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Improving spill response & workshop safety

April 4, 2019
Spill response

If you handle chemicals in your business, no matter how carefully things are planned, unfortunately spills can happen. If you do find yourself in this potentially dangerous situation, it’s important that you’re prepared to handle it immediately and minimise any damage – and with the right knowledge, procedures and equipment you can.

When oil or water-based chemicals are stored, used or transported, there’s always the possibility for a hazardous spill. Even the most safety conscious workplace can have a dreaded chemical spill emergency! So how do you prepare for this and make sure things are contained and sorted, and that no one is injured or surrounding land and waterways aren’t contaminated?

Here we take a look at why you should have a spill response plan that includes using a spill kit, and how easy it is for your workplace to be prepared if a spill was to happen.

Spill response

In New Zealand we have strict legislation around controlling the adverse effects of spills or the failure of containers. According to New Zealand Legislation any “spill or leak of the substance when in a solid or liquid form must be immediately absorbed or diluted using compatible absorbents or diluents; or otherwise recovered.” And failure to comply with spill regulations will be committing an offence and is liable on conviction, including fines.

If you have hazardous substances at your workplace, as well as following the health and safety rules around managing and handling them if there is a leak, you, your workers, and emergency service workers need to know what to do and who is responsible for what. This should all be laid out in an emergency response plan that you’re all aware of and should involve the use of a spill kit.

What’s in a spill kit?

Spill kits aren’t just for hazardous substances. Liquids present in foot traffic areas are themselves, a hazard. Containing, removing and making the area safe is partly the domain of a spill kit.

Spill kits are ideal for smaller spills and if they carry all the necessary equipment, can be effective enough to contain it. What you choose to have in your spill kit will depend on what hazardous substances you have at your business and how much could possibly be spilt. You can, of course, choose to buy a prepared kit or make a kit up that holds all the equipment specific to your needs and your business.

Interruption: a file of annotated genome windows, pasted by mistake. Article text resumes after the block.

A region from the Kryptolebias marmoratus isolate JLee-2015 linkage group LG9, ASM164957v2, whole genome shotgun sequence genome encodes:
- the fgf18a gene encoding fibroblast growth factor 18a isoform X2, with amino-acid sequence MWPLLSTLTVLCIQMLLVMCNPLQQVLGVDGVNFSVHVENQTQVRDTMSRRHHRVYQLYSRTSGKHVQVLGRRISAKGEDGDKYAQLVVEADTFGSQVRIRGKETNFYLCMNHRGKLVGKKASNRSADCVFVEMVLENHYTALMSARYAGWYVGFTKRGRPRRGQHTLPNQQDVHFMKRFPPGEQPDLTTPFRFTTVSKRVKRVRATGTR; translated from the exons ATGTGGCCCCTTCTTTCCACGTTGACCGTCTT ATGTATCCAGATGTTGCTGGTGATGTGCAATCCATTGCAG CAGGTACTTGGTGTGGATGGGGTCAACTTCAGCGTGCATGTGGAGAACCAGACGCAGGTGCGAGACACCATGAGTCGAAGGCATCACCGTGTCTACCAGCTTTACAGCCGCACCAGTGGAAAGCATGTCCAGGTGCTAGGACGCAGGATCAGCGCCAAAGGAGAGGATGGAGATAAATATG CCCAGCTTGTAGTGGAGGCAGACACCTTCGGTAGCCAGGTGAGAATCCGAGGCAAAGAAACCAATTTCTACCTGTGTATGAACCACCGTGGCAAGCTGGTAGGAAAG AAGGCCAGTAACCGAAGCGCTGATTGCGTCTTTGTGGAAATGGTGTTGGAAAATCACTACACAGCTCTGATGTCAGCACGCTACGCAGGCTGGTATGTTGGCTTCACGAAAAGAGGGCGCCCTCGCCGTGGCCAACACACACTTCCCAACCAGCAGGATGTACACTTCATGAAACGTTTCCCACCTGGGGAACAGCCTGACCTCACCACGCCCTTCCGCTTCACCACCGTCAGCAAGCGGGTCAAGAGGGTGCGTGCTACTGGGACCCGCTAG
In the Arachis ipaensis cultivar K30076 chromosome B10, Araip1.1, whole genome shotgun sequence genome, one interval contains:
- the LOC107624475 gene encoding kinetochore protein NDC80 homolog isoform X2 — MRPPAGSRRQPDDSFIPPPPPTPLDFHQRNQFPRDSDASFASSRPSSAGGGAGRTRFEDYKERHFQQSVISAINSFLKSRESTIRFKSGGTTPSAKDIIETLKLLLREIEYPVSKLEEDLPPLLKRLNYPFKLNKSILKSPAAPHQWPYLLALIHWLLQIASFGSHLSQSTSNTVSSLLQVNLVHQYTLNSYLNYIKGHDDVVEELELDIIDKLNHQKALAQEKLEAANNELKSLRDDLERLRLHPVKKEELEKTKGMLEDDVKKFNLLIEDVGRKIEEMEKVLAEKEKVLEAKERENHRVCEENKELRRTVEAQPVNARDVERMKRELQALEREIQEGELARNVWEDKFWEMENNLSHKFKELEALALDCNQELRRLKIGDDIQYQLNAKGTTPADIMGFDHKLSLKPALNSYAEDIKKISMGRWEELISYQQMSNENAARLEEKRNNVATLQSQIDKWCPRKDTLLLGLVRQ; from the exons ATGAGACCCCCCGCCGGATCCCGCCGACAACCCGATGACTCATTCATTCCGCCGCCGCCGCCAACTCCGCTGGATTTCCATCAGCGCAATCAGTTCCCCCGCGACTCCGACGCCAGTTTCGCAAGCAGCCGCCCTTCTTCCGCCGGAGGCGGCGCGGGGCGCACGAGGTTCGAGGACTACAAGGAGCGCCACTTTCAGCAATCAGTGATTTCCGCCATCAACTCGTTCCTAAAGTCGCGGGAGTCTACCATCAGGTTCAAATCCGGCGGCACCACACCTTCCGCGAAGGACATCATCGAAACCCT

Primepac spill kit

Here’s a look at what a spill kit should generally contain.

Spill kit checklist

  • emergency phone numbers
  • spill response instructions
  • personal protective equipment (PPE) overalls, gumboots, gloves, goggles and facemasks, if required
  • equipment to handle the spill like shovels (be careful here as metal shovels can spark, which is dangerous when cleaning up flammable substances), brooms, heavy duty plastic bags, sponges or wipes
  • equipment to contain the spill like drip pans, drain guards or barriers
  • material to absorb the spill like absorbent pads or sand (remember that sawdust isn’t a suitable absorbent for flammable or oxidising substances because it acts as a fuel in a fire)
  • a leak-proof disposal container for the waste once the spill is cleaned up.

Get a spill kit you can trust

Here at Primepac we know how important it is that you’re prepared with the essential equipment for when spills happen.

We offer a Biohazard Spill Kit, which holds all the necessary items for containing a biohazard spill. This compact kit includes a face mask, gloves, apron, Zeofresh surgery absorbent powder, scoop and scraper, cleaning clothes, waste bags and ties and clinidet – ideal for anyone who deals with biohazards on a daily basis. We also offer chemical-handling gloves and a range of first-aid kits which are great spill kit addition.

Want to know more about how we can protect workplace health and safety? Take a look at some of our other health & safety products.

health & safety